The biggest news is that we have moved the center of our development off Bitbucket and to the new https://foss.heptapod.net/pypy. This is a friendly fork of Gitlab called heptapod that understands Mercurial and is hosted by Clever Cloud. When Atlassian decided to close down Mercurial hosting on bitbucket.org, PyPy debated what to do. Our development model is based on long-lived branches, and we want to keep the ability to immediately see which branch each commit came from. Mercurial has this, git does not (see our FAQ). Octobus, whose business is Mercurial, developed a way to use Mercurial with Gitlab called heptapod. The product is still under development, but quite usable (i.e., it doesn't get in the way). Octobus partnered with Clever Cloud hosting to offer community FOSS projects hosted on Bitbucket who wish to remain with Mercurial a new home. PyPy took them up on the offer, and migrated its repos to https://foss.heptapod.net/pypy. We were very happy with how smooth it was to import the repos to heptapod/GitLab, and are learning the small differences between Bitbucket and GitLab. All the pull requests, issues, and commits kept the same ids, but work is still being done to attribute the issues, pull requests, and comments to the correct users. So from now on, when you want to contribute to PyPy, you do so at the new home.

CFFI, which previously was also hosted on Bitbucket, has joined the PyPy group at https://foss.heptapod.net/pypy/cffi.

 

Website

Secondly, thanks to work by https://baroquesoftware.com/ in leading a redesign and updating the logo, the https://www.pypy.org website has undergone a facelift. It should now be easier to use on small-screen devices. Thanks also to the PSF for hosting the site.

 

Packaging

Also, building PyPy from source takes a fair amount of time. While we provide downloads in the form of tarballs or zipfiles, and some platforms such as debian and Homebrew provide packages, traditionally the downloads have only worked on a specific flavor of operating system. A few years ago squeaky-pl started providing portable builds. We have adopted that build system for our linux offerings, so the nightly downloads and release downloads should now work on any glibc platform that has not gone EndOfLife. So there goes another excuse not to use PyPy. And the "but does it run scipy" excuse also no longer holds, although "does it speed up scipy" still has the wrong answer. For that we are working on HPy, and will be sprinting soon.
The latest versions of pip, wheel, and setuptools, together with the manylinux2010 standard for linux wheels and tools such as multibuild or cibuildwheels (well, from the next version) make it easier for library developers to build binary wheels for PyPy. If you are having problems getting going with this, please reach out.

 

Give it a try

Thanks to all the folks who provide the infrastructure PyPy depends on. We hope the new look will encourage more involvement and engagement. Help prove us right!

The PyPy Team

Friday, January 17, 2020

Leysin Winter sprint 2020: Feb 29 - March 8th

The next PyPy sprint will be in Leysin, Switzerland, for the fourteenth time. This is a fully public sprint: newcomers and topics other than those proposed below are welcome.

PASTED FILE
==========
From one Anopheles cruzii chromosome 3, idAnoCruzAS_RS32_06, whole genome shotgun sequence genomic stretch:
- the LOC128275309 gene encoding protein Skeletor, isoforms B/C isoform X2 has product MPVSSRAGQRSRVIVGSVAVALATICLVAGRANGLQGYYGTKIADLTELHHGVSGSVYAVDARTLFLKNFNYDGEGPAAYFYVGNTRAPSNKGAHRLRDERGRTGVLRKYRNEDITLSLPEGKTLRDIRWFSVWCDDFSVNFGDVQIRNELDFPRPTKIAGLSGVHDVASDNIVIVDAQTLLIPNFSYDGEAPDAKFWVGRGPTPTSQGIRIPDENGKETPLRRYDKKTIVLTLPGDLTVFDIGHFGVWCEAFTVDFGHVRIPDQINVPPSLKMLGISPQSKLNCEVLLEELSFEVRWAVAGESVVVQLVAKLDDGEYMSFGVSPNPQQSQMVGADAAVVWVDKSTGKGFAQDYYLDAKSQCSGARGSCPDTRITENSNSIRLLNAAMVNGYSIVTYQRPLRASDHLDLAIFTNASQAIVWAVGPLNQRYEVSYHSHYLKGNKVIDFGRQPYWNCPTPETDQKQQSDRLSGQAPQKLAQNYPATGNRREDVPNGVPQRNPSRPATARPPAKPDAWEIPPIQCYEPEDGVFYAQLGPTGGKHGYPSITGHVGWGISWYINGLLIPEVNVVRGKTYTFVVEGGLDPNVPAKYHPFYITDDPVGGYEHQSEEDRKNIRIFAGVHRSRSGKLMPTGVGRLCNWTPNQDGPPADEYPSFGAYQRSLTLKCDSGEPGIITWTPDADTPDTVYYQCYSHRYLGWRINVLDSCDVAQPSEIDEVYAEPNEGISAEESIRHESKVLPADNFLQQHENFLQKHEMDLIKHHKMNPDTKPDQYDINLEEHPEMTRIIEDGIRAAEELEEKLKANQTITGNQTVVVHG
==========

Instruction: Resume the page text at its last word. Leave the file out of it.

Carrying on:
Goals and topics of the sprint

The list of topics is open.  For reference, we would like to work at least partially on the following topics:
As usual, the main side goal is to have fun in winter sports :-) We can take a day off (for ski or anything else).

Times and accomodation

The sprint will occur for one week starting on Saturday, the 29th of February, to Sunday, the 8th of March 2020 (dates were pushed back one day!)  It will occur in Les Airelles, a different bed-and-breakfast place from the traditional one in Leysin.  It is a nice old house at the top of the village.

We have a 4- or 5-people room as well as up to three double-rooms.  Please register early!  These rooms are not booked for the sprint in advance, and might be already taken if you end up announcing yourself late.  We have a big room for up to 7 people with nice view, which might be split in two or three sub-rooms; plus possibly separately-booked double rooms if needed. (But it is of course always possible to book at a different place in Leysin.)

For more information, see our repository or write to me directly at armin.rigo@gmail.com.

Tuesday, December 24, 2019

PyPy 7.3.0 released

The PyPy team is proud to release the version 7.3.0 of PyPy, which includes two different interpreters:
  • PyPy2.7, which is an interpreter supporting the syntax and the features of Python 2.7 including the stdlib for CPython 2.7.13
  • PyPy3.6: which is an interpreter supporting the syntax and the features of Python 3.6, including the stdlib for CPython 3.6.9.
The interpreters are based on much the same codebase, thus the double release.

We have worked with the python packaging group to support tooling around building third party packages for python, so this release changes the ABI tag for PyPy.

Based on the great work done in portable-pypy, the linux downloads we provide are now built on top of the manylinux2010 CentOS6 docker image. The tarballs include the needed shared objects to run on any platform that supports manylinux2010 wheels, which should include all supported versions of debian- and RedHat-based distributions (including Ubuntu, CentOS, and Fedora).